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Cite abstracts as Author(s) (2004), Title, Eos Trans. AGU,
(47), Fall Meet. Suppl., Abstract xxxxx-xx
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HR: 11:15h
AN: H52B-04
TI: High-resolution nitrate and sulfate stable isotope profiles for soils in the Antarctic Dry Valleys
AU: * Bao, H
EM: bao@lsu.edu
AF: Louisiana State University, E235 Howe-Russell Geoscience Complex, Baton Rouge, LA 70803
AU: Marchant, D R
EM: marchant@bu.edu
AF: Boston University, Dept. of Earth Sciences 685 Commonwealth Ave, Boston, MA 02215
AB: The Antarctic Dry Valleys (ADV), being hyperarid and frigid, provide an ideal surface for the accumulation of atmospheric salts (aerosols and residues of snow sublimation). At any site, salt composition and flux, and degree of post-depositional ion migration can be attributed to the duration of exposure (age of the surface), distance to the open ocean, direction of prevailing wind, snow cover, brightness of the surface (albedo), elevation, and if the deposit is a glacial till, the nature of the till (basal or sublimation till). We expect to encounter, therefore, a variety of profiles in the distribution of salts and their stable isotope compositions in Antarctic soils. This exclusive salt repository offers us two unique opportunities. First, the polar atmospheric process associated with the origin of salts can be studied in soils by examining the abundant atmospheric salt accumulated over the time, an alternative to the use of expensive atmospheric sampling techniques. Second, ion migration has never been quantified for cold and hyper-arid desert soils, due partly to the difficulty of obtaining realistic parameters through laboratory experiments. Chemical and stable isotope profiles from a variety of soils in the ADV place critical constrains to any model that combines the deposition and migration of atmospheric salts with the vapor flux and with the formation of subsurface ice cement in this unique surface environment. We have analyzed more than 20 soil profiles with the highest vertical sampling resolution physically attainable in dry, non-cohesive soils of the ADV. Nitrate and sulfate are two of the major salt components in soils of the ADV. We predict that there should be only one nitrate source, i.e., all secondary, due to the lack of local primary source. Our results show that the $\Delta$$^{17}$O values of nitrate in the ADV are quite uniform ($\sim$ +31.0 $\pm$ 1.0$\permil$) both in space and in depth, supporting our prediction. However, accompanied $\delta$$^{15}$N values are not uniform, ranging from $\sim$ -13.0 to $\sim$ -25.0$\permil$, and are significantly higher in sites that are at low elevations and close to the ocean. Some local anomalies in both $\Delta$$^{17}$O and $\delta$$^{15}$N for nitrate are observed in specific soil horizons. We suspect that there might be an unidentified nitrate process, either from the local atmospheric contribution or from post-depositional alteration (biological?). On the basis of observed variations in earlier $\Delta$$^{17}$O data, sulfate appears to have two sources; sea-salt sulfate and secondary sulfate. This hypothesis can be independently tested by accompanied $\delta$$^{34}$S values for sulfate, because sea-salt sulfate has a fixed $\delta$$^{34}$S value, whereas secondary sulfate should have a lower $\delta$$^{34}$S value. Our $\delta$$^{34}$S results are consistent with the two-end-member sulfate source scenario. Furthermore, we found that the sulfate $\delta$$^{34}$S values are decreasing with depth consistently in most of the soil profiles, except for those disturbed by ancient glacial movement or those near the base of sublimation tills. These high-resolution geochemical and multiple stable-isotope data for salts in the ADV provide a solid ground to test the theories on the origin and migration of atmospheric salts in the ADV and to quantify landscape stability and the long-term affects of soil re-working by cryoturbation in hyperarid and cold deserts.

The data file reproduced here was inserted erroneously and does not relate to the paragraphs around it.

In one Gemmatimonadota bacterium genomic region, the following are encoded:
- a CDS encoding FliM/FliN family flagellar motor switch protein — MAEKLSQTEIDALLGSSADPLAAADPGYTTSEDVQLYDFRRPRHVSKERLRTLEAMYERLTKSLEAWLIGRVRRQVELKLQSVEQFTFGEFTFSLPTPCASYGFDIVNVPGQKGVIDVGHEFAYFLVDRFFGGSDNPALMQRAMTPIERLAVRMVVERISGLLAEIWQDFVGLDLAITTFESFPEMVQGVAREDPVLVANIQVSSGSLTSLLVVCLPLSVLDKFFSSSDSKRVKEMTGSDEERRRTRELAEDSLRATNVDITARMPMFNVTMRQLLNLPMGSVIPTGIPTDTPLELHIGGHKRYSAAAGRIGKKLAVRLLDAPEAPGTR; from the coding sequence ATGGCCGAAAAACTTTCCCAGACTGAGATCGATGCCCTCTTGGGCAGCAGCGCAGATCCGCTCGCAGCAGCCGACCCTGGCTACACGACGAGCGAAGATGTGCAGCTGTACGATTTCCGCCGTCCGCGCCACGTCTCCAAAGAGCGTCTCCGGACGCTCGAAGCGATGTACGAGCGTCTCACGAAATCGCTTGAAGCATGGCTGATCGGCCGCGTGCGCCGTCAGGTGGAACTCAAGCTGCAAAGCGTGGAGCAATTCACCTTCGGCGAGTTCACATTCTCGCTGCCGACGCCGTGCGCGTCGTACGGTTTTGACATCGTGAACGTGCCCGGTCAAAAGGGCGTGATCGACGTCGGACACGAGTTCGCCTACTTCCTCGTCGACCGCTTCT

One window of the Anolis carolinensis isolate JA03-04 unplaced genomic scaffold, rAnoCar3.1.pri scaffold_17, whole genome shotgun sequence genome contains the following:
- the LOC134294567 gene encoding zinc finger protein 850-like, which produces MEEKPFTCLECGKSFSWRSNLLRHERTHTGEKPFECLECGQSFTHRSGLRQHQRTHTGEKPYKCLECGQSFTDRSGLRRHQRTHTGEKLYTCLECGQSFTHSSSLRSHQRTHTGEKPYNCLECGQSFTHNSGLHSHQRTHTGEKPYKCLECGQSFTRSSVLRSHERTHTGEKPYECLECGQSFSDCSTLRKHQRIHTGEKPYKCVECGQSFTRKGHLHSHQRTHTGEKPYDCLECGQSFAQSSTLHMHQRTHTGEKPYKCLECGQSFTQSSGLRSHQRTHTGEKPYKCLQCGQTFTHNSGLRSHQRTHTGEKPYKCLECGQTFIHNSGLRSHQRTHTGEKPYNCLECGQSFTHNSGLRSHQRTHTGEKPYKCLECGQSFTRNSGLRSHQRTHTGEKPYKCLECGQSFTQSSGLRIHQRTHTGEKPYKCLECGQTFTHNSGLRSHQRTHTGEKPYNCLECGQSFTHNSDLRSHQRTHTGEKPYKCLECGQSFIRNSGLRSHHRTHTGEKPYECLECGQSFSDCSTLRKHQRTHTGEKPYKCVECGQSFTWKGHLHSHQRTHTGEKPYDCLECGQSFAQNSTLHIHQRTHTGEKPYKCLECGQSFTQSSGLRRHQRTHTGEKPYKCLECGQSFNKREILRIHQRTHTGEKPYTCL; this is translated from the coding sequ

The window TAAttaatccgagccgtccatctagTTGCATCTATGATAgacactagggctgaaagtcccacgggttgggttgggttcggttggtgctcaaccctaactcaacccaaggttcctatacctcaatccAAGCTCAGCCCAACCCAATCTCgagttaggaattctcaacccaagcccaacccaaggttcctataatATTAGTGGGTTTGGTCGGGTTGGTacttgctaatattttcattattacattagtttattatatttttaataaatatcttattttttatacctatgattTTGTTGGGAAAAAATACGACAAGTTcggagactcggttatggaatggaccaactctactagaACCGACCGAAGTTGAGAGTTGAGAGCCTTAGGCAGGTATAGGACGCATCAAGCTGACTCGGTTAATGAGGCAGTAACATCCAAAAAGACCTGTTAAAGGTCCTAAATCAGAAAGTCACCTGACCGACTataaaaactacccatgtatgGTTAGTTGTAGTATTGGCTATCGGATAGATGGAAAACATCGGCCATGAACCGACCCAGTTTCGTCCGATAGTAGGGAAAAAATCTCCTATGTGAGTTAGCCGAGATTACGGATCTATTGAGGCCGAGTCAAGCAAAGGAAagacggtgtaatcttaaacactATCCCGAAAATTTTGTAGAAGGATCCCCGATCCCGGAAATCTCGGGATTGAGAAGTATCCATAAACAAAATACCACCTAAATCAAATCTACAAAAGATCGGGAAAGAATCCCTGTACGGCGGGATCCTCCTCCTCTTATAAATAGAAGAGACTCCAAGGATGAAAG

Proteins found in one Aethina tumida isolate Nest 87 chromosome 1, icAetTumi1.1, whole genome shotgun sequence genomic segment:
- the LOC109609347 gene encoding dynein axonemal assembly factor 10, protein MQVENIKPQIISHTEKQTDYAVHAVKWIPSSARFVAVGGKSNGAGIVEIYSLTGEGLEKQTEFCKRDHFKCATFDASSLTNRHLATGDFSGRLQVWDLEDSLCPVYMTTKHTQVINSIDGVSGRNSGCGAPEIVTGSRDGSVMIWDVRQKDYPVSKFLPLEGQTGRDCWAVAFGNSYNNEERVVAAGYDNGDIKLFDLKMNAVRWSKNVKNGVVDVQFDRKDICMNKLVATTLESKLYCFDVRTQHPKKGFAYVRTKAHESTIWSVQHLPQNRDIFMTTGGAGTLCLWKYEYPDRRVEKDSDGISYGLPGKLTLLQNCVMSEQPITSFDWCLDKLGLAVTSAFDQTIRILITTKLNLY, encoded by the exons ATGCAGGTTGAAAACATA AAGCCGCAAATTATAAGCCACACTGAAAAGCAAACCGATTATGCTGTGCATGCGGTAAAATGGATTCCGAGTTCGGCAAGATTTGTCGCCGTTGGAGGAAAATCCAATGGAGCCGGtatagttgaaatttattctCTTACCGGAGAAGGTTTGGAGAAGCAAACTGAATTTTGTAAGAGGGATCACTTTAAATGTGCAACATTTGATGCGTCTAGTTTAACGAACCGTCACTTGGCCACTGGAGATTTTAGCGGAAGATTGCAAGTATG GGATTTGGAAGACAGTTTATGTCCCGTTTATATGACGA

DE: 1827 Glaciology (1863)
DE: 1866 Soil moisture
DE: 1040 Isotopic composition/chemistry
DE: 0305 Aerosols and particles (0345, 4801)
DE: 0365 Troposphere--composition and chemistry
SC: Hydrology [H]
MN: 2004 AGU Fall Meeting

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